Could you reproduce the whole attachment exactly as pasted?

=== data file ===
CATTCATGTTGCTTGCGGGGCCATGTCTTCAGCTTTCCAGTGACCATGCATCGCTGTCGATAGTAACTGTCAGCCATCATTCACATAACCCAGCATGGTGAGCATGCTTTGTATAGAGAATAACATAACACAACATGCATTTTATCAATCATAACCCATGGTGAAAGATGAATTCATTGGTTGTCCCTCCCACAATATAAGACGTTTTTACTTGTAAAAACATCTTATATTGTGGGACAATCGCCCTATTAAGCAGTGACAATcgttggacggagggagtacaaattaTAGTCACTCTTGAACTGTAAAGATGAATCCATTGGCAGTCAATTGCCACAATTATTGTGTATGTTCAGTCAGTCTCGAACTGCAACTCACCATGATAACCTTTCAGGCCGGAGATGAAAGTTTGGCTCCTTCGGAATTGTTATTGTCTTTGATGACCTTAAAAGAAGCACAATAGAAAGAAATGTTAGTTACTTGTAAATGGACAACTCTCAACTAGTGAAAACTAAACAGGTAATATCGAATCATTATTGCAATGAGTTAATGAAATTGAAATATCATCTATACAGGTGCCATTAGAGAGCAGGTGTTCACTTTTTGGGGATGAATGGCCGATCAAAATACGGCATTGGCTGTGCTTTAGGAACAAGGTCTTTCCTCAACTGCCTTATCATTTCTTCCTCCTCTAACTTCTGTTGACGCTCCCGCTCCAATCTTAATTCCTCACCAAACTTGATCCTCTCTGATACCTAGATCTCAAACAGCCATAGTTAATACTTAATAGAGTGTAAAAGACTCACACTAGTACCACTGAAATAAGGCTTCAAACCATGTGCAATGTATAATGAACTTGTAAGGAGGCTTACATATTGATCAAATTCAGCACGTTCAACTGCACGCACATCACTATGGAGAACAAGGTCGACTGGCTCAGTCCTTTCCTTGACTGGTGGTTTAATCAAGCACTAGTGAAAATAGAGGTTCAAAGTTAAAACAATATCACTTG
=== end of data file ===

CATTCATGTTGCTTGCGGGGCCATGTCTTCAGCTTTCCAGTGACCATGCATCGCTGTCGATAGTAACTGTCAGCCATCATTCACATAACCCAGCATGGTGAGCATGCTTTGTATAGAGAATAACATAACACAACATGCATTTTATCAATCATAACCCATGGTGAAAGATGAATTCATTGGTTGTCCCTCCCACAATATAAGACGTTTTTACTTGTAAAAACATCTTATATTGTGGGACAATCGCCCTATTAAGCAGTGACAATcgttggacggagggagtacaaattaTAGTCACTCTTGAACTGTAAAGATGAATCCATTGGCAGTCAATTGCCACAATTATTGTGTATGTTCAGTCAGTCTCGAACTGCAACTCACCATGATAACCTTTCAGGCCGGAGATGAAAGTTTGGCTCCTTCGGAATTGTTATTGTCTTTGATGACCTTAAAAGAAGCACAATAGAAAGAAATGTTAGTTACTTGTAAATGGACAACTCTCAACTAGTGAAAACTAAACAGGTAATATCGAATCATTATTGCAATGAGTTAATGAAATTGAAATATCATCTATACAGGTGCCATTAGAGAGCAGGTGTTCACTTTTTGGGGATGAATGGCCGATCAAAATACGGCATTGGCTGTGCTTTAGGAACAAGGTCTTTCCTCAACTGCCTTATCATTTCTTCCTCCTCTAACTTCTGTTGACGCTCCCGCTCCAATCTTAATTCCTCACCAAACTTGATCCTCTCTGATACCTAGATCTCAAACAGCCATAGTTAATACTTAATAGAGTGTAAAAGACTCACACTAGTACCACTGAAATAAGGCTTCAAACCATGTGCAATGTATAATGAACTTGTAAGGAGGCTTACATATTGATCAAATTCAGCACGTTCAACTGCACGCACATCACTATGGAGAACAAGGTCGACTGGCTCAGTCCTTTCCTTGACTGGTGGTTTAATCAAGCACTAGTGAAAATAGAGGTTCAAAGTTAAAACAATATCACTTG